Israel also competes with Saudi Arabia in serving US interest with a ramification that it wants to carve its own policy that is more dangerous for the fact that it has its own nuclear weapon. Its bombing of Syria in January 2015 to purportedly cut Syrian supply line to Hezbollah forces in Lebanon was, in reality intended to weaken the Syrian forces loyal to Assad, although paradoxically strengthened the ISIS. That action spelled out the truth that an informal alliance exists between Israel and Saudi Arabia brokered by the US to make Syria and Lebanon free-fire zones. Syria had to give up its own chemical weapons because of pressure principally from a country that has its own chemical weapon to aver an attack for which Russia’s Foreign Minister Sergei Lavrov successfully defused.
Sensing Russia is just about to lay down a plan that could put to an end to the five-year civil war that has been fueled by the duplicity of the US and its Nato allies, Israeli Prime Minister Benjamin Netanyahu visited Moscow a week before Putin flew to New York to sound out his plan to Obama. The visit by Netanyahu was an attempt to recreate a wedge between the White House and the US Congress, which Putin knew will not prosper, much that Russians feel that terrorism should be stopped. There is fear because they see Chechnyan volunteers fighting with ISIS, and if not suppressed, could be revived to wreck havoc in Russia. Besides, Russia has a naval base located in the Syrian port of Tartus. Its support for Syria is to reaffirm its friendship to an old ally that dates back to the Cold War, and to abandon it now is to forsake its remaining goodwill in the Middle East.
Surprisingly, China’s only aircraft carrier, Liaoning-CV-16, was spotted in the Syrian port of Tartus accompanied by a guided missile cruiser. Though China has not announced plans to involve itself in the conflict, there is a growing consensus that the presence of the Chinese naval force with its military advisers on board are acting pursuant to President Xi Jinping’s declaration that China will actively participate in the UN peacekeeping operations. In fact, it surprisingly contributed $100 million and promised to increase the level of military personnel for peacekeeping operations to 8,000.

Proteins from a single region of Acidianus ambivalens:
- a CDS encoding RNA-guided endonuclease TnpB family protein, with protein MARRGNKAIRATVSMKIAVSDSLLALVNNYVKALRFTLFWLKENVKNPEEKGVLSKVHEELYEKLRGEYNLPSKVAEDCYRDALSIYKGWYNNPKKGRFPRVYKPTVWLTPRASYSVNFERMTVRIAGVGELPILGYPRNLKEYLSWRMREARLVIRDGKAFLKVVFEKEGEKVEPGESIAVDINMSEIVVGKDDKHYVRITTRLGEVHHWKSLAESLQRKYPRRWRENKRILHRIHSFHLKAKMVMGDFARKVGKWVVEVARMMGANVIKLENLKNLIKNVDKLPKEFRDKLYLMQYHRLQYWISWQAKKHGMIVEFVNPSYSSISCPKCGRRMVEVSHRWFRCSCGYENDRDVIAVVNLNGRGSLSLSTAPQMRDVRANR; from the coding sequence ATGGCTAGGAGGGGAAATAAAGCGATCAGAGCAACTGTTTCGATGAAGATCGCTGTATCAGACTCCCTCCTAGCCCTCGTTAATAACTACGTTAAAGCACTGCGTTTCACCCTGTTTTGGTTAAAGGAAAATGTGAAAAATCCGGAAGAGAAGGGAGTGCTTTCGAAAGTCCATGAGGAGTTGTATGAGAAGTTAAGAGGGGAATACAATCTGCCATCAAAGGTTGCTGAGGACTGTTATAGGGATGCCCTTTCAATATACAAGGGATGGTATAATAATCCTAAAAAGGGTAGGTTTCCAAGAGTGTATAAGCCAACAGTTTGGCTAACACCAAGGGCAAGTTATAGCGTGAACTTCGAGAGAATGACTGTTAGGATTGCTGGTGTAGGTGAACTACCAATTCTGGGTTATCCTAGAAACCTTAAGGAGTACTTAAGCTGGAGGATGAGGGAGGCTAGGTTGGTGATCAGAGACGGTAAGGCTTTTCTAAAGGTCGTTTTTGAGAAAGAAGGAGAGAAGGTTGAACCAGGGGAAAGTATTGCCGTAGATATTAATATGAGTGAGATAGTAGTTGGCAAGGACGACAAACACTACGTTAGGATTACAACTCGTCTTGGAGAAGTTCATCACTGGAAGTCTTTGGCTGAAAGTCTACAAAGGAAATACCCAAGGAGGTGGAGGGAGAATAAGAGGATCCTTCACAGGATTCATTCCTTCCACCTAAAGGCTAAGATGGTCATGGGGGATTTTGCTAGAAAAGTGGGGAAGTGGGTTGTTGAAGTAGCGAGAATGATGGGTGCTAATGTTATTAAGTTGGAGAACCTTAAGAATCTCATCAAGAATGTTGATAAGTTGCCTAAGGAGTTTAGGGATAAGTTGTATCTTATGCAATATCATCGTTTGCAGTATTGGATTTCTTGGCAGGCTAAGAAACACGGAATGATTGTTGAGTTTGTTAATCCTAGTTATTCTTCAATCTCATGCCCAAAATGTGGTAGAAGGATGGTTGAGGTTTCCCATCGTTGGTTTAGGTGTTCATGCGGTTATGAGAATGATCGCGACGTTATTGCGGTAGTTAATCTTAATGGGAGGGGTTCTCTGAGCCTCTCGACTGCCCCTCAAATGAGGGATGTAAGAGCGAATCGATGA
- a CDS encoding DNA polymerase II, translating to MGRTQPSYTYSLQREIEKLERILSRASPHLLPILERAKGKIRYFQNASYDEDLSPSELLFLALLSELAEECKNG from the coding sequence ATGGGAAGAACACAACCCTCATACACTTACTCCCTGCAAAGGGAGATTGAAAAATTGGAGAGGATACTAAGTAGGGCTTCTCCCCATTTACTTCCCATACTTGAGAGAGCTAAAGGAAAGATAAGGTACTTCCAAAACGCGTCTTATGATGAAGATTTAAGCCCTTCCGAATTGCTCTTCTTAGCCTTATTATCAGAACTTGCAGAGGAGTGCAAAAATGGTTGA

As usual, during the joint press conference at the lawn in the White House, President Obama lectured China on the issues of human rights, on its conduct in the China Sea, and on the issue of cyber attacks. Some observers found the threat to impose sanctions on China for alleged cyber attacks in bad taste. The presence of Chinese naval flotilla is an indirect response to US arrogance during the meeting at the White House of seemingly brushing aside the warm gesture of friendship where President Xi Jinping witnessed the conclusion of a contract with Boeing Corp. to purchase 300 aircrafts costing $38 billion, ahead of the date he was to set foot in the White House. Despite the irritating tirade on China’s behavior, President Xi Jinping reminded the US to give up its “winner take all” policy and subscribe instead to the “win-win” policy to secure stability and lasting peace.
Finally, since US and Nato’s misadventures in the Middle East have only resulted in the division of Europe Union, Germany’s Angela Merkel has come out to say that Syrian President Assad “must be involved in peace talks to end the Syrian crisis.” It seems that they are tired of that tit-for-tat approach, much that it has only ushered in some unintended consequences just to cope up with the unprecedented influx of refugees since the Second World War. The bombing of Iraq, Afghanistan, Libya and now Syria and the bloody policy of regime change has created a dividing wall between those seeking to dislocate more people and those willing to accommodate them, for which the US has done so little to help.